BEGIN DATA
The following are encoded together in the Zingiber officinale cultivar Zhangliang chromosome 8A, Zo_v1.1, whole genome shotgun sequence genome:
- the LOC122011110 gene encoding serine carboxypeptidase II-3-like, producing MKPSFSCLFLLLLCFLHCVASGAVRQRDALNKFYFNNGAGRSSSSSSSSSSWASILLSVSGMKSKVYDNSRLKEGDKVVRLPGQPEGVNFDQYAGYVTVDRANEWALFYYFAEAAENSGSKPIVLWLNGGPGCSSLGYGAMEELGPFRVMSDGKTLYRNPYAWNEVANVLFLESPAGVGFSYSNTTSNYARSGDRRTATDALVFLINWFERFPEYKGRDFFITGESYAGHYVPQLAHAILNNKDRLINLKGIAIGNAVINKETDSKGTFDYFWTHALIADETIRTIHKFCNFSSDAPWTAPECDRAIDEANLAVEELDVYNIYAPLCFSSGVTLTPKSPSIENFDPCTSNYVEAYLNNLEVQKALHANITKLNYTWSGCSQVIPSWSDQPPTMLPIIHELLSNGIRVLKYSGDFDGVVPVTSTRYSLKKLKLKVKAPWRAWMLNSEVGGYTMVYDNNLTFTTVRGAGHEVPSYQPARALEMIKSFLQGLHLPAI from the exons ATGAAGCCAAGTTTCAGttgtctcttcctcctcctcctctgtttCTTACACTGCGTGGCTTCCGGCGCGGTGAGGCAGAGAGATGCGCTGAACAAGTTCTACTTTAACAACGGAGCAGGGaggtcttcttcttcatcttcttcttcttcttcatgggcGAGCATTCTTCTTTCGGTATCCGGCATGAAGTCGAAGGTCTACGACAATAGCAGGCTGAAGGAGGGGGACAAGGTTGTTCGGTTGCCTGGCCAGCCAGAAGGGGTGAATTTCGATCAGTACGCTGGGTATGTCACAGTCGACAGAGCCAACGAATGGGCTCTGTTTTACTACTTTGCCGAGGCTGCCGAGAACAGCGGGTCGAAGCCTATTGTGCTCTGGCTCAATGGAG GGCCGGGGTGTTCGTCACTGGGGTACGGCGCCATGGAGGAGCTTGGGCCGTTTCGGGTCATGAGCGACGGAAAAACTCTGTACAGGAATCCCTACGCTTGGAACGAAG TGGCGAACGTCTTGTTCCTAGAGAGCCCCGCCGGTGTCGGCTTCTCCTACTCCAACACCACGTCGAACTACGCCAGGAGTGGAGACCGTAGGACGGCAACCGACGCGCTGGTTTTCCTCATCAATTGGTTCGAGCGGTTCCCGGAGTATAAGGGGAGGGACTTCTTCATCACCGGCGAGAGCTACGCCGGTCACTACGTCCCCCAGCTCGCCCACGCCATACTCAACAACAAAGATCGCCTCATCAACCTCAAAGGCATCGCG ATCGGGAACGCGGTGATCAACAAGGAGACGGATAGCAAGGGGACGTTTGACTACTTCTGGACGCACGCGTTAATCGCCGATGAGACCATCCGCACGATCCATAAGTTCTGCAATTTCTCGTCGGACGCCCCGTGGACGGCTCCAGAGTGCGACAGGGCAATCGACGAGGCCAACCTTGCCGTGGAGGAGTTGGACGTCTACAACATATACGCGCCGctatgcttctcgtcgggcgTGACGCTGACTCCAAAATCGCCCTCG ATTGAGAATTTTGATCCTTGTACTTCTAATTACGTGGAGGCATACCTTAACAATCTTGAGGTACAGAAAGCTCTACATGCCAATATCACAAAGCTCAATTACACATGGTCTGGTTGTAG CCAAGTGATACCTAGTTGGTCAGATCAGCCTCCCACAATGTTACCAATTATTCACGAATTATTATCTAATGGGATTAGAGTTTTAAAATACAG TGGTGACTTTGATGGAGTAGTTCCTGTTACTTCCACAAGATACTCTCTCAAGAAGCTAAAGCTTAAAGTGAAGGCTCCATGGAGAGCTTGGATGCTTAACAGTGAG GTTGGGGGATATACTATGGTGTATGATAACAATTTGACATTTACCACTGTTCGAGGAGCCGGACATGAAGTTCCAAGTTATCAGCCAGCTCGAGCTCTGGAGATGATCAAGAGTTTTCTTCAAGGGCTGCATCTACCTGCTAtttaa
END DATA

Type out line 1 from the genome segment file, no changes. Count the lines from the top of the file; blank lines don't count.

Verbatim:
The following are encoded together in the Zingiber officinale cultivar Zhangliang chromosome 8A, Zo_v1.1, whole genome shotgun sequence genome: